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Impetigo is a contagious superficial skin infection occurring on exposed skin predominantly in children.
The commonest cause of impetigo is Staph. aureus; group A Streptococci also cause impetigo. Increased incidence of impetigo is seen in conditions damaging the integrity of skin such as eczema, and its spread is facilitated by overcrowding and poor hygiene.
Impetigo appears as erythematous erosions with a characteristic golden brown crusting. There may be associated localised lymphadenopathy. Bullous impetigo describes punched-out blistering lesions with crusting due to Staphylococcal toxin production.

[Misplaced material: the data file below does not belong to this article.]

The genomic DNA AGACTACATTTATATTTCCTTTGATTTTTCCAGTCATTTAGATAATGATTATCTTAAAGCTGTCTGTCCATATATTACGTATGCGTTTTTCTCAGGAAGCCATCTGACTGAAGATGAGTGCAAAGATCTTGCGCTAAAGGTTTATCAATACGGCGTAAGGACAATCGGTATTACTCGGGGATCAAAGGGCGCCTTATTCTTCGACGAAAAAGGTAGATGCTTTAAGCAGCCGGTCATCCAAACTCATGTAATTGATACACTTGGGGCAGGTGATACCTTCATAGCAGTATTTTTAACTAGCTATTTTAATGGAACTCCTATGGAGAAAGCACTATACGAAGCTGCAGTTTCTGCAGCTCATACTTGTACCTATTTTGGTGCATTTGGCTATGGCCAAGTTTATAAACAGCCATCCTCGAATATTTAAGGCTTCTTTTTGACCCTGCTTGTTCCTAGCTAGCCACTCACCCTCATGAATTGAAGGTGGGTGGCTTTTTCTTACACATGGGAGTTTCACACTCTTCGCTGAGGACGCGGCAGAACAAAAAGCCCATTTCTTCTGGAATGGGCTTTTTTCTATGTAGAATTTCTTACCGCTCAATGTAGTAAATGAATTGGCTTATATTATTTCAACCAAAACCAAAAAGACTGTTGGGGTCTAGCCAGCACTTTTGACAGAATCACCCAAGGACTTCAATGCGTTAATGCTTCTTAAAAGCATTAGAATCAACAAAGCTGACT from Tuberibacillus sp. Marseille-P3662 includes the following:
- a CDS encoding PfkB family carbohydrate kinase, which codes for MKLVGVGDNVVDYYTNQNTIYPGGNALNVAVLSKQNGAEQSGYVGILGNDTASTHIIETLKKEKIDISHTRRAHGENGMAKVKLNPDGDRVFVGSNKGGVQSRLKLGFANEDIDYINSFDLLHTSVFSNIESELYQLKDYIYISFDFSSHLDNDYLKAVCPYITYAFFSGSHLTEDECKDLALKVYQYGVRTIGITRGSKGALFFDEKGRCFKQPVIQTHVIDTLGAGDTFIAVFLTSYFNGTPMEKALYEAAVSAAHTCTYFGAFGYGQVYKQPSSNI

Swabs should be taken. Localised disease may be treated with topical agents such as fucidin cream. Often the condition requires treatment with oral penicillin (Streptococcus) and flucloxacillin (Staphylococcus). Erythromycin is an alternative for penicillinsensitive individuals.
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